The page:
I am often confronted with the question about my views on marriage and the family. Genesis 2 v 24 says “Therefore a man shall leave his father and mother and be joined to his wife, and they shall become one flesh” so using this as my springboard here is where I draw my views from:
In the New King James Version, Genesis 2:24reads that the man and woman are to “be joined to” each other, while the King James Version uses the more traditional term, “cleave to.” These phrases are important because in them God is signalling to those studying into His purpose for marriage that achieving the oneness He desires in marriage is difficult. If the couple is not truly cleaving to one another, the marriage will not produce good fruit, and the two may slip apart from each other rather than grow ever closer.
The Hebrew term underlying “join” or “cleave,”dâbaq, is a strong word that has the literal sense of two being held together by force, as when one person captures another. It has a figurative sense of being “glued to” through positive family care. In a marriage-and-family situation, it portrays a bond of consistent, sacrificial loyalty and devotion.
The word appears in Ruth 1:14: “Then they lifted up their voices and wept again; and Orpah kissed her mother-in-law, but Ruth clung [dâbaq] to her.” The account shows Orpah remaining in the nation of her birth, distancing herself from Naomi, but Ruth, who clings to her mother-in-law, remains with her and accompanies her to Judea. What God is looking for from each partner in a marriage, then, is a voluntary, sacrificial giving of themselves in loyalty, devotion, and affection so oneness is produced.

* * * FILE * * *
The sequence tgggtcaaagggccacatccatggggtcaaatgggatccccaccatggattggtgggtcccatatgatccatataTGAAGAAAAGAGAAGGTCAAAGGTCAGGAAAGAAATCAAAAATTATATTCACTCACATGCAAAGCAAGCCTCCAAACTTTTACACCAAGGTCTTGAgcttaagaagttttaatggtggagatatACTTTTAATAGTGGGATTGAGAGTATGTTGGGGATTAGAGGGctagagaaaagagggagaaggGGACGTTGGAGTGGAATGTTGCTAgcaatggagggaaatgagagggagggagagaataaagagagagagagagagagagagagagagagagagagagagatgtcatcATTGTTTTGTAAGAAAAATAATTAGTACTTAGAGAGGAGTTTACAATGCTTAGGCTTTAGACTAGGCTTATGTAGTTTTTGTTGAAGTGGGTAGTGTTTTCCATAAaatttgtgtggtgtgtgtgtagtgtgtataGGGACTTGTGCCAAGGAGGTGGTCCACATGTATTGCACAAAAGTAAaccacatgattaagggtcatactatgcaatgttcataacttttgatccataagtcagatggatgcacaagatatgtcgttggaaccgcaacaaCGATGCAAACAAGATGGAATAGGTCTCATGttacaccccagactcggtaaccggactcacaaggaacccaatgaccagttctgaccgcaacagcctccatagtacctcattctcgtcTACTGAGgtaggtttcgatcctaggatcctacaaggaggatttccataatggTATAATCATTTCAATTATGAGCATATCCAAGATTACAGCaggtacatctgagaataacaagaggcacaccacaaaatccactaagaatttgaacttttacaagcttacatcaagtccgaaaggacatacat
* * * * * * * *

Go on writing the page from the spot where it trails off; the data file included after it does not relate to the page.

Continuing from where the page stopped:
The loving efforts toward oneness in marriage are types of what is needed for the Christian to become one spiritually with the Father and the Son. Both partners in a marriage are to give themselves completely to achieving a human type of the oneness that the Father and Son exhibit in their relationship. God created this process as a deliberate parallel in terms of our overall goals in life. The goals in both a physical marriage and a spiritual relationship with God are in principle essentially the same—achieving oneness. Some individual characteristics are different, of course, because one goal is physical and the other is spiritual.
These attitudes and actions have impact beyond an immediate family situation. As God unveils His truths through the beginning portions of the Bible, the reader is led to the logical conclusion that, as the populations increased and communities were formed, community needs were filled through family organization. There were no governments, churches, schools, businesses, etc., before marriage and family. Those other institutions took a long time to form. The meeting of community needs arose from the patterns in use within the organized family that the Creator God ordained.
God’s creation of marriage and family provided the model. Following the pattern of the father’s authority in the family, community government formed. The same basic process was involved in the founding of schools beyond the children’s most basic needs. Thus, colleges, universities, and schools of all kinds were developed to meet the needs of communities. One would be hard pressed to name any community institution that does not have some direct or indirect connection to meeting family needs.
So these Biblical principals are where I get my base from for family and marriage.
Have a great week